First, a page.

Healthcare in the UK
There are two types of healthcare in the UK; public and private. Public healthcare is provided by the NHS (National Healthcare Service) and is free to all UK residents. Private healthcare is paid for by individuals or families who prefer to be able to access private facilities in return for a monthly or yearly fee. It is not mandatory for UK residents to take out private health insurance and many find the NHS is sufficient for their medical needs; however, those with ongoing illnesses or who require peace of mind may opt to pay for their healthcare.
The NHS is funded by national health insurance, which has to be paid by all UK citizens who are eligible to be taxed and are in part or full-time employment. NHS services are generally unlimited; seeing a local GP, attending a regular dentist or opticians appointment, surgery and emergency services are all free under the public healthcare system. The only procedures that are not covered by the NHS are those that are classed as cosmetic, although the NHS does carry out gender reassignment surgeries in some cases. The only charge levied by the NHS is prescription charges, which are currently £7.40 per prescription. All UK residents are eligible for public healthcare regardless of age, location, or healthcare requirements. However, one of the main disadvantages of public healthcare is that as it is a publicly funded service, its resources are limited and this can therefore create long waiting lists for non-emergency patients. NHS hospitals are often over-subscribed and recovery times can operate on a minimum basis.
Private health care is provided in the form of insurance. Individuals or families take out health insurance policies that promise to provide private medical treatment in the case of illness. The policies can be paid for monthly, yearly or in a lump sum and vary from company to company and also according to individual requirements. Some healthcare policies will provide a partial or full payment for any costly medical procedures such as surgery. The main benefit of private healthcare is that it provides peace of mind that in the case of illness or a medical condition requiring surgery, you will be seen to as quickly as possible, as waiting lists for private healthcare are significantly shorter than for public healthcare. Private healthcare facilities are often thought to be of a higher quality than those offered by the NHS. You also have greater control over the location of your treatment and also who carries out the consultancy/surgery. However, private healthcare can be very expensive, especially for those who have a lot of healthcare requirements.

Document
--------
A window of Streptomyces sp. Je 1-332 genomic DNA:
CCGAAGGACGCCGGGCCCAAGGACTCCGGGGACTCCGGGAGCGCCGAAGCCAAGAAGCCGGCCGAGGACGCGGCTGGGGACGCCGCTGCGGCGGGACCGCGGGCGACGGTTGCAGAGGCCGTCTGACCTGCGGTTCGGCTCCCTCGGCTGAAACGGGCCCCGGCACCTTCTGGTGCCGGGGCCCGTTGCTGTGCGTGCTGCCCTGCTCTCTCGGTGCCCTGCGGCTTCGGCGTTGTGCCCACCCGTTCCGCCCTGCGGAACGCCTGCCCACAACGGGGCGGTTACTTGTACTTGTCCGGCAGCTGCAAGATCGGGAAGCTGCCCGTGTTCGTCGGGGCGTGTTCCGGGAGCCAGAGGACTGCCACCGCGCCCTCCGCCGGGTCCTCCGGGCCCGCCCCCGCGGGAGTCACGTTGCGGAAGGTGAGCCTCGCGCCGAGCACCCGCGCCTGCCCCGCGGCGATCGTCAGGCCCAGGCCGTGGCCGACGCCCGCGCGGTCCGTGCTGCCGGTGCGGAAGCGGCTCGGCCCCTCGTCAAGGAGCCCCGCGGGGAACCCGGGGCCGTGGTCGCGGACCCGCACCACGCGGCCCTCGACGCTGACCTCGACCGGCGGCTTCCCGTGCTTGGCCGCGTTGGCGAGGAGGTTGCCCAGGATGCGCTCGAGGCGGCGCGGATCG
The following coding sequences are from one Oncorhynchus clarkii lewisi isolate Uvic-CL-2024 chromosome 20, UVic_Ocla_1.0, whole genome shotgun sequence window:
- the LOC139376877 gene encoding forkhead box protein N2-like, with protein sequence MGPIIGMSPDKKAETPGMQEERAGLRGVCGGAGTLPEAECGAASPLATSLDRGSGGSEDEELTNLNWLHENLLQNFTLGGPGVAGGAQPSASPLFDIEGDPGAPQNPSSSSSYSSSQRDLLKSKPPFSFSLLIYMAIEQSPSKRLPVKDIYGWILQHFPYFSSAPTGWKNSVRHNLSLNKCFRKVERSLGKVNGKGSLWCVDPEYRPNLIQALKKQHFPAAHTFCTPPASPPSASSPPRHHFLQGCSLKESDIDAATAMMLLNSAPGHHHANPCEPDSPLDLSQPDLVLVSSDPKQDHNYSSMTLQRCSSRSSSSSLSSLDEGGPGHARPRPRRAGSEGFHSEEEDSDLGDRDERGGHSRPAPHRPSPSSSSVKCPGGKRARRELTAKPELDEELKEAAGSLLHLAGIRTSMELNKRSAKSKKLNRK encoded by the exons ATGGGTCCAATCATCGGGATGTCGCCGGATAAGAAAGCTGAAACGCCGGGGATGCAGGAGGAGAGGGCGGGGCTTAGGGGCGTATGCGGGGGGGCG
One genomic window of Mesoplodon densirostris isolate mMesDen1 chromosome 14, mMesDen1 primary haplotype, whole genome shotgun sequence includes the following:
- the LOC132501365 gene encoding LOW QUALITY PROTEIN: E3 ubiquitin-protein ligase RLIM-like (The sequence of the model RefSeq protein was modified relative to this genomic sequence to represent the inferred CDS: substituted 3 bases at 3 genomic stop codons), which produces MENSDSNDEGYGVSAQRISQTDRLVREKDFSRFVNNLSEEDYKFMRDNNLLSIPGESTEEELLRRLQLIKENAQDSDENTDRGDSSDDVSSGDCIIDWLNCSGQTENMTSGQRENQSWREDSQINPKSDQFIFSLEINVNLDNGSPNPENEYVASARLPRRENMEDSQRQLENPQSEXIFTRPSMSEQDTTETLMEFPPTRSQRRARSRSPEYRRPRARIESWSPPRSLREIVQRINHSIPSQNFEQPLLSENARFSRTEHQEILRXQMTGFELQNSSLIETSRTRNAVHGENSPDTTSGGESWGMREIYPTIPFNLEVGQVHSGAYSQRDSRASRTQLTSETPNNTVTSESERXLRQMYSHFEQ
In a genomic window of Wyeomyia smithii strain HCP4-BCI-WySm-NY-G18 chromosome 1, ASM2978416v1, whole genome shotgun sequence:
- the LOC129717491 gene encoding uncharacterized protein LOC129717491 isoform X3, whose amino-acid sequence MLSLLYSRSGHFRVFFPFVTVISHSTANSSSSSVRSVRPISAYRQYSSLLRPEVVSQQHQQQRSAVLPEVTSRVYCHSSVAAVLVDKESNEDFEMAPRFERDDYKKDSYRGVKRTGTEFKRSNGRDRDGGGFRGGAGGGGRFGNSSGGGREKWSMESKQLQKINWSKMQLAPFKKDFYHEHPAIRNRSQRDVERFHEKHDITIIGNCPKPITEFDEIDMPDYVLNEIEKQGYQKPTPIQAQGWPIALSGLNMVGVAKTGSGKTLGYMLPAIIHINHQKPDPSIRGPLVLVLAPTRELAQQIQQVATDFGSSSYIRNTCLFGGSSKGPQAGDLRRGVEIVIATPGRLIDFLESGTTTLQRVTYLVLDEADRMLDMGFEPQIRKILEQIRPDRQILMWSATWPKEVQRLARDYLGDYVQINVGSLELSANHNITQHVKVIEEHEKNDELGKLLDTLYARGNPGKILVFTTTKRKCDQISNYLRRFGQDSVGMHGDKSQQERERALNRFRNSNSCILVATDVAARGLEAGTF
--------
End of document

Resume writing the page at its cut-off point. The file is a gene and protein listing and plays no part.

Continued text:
Who needs Private Healthcare?
Private healthcare is not necessary for all individuals. Those who are young, healthy or do not class comfort as a crucial factor and do not envisage the onset of disease or serious illness in the immediate future do not necessarily have to pay for costly private health insurance. However, those with families, pre-existing medical conditions or who are at an age of increased risk of illness may wish to possess the peace of mind associated with private healthcare.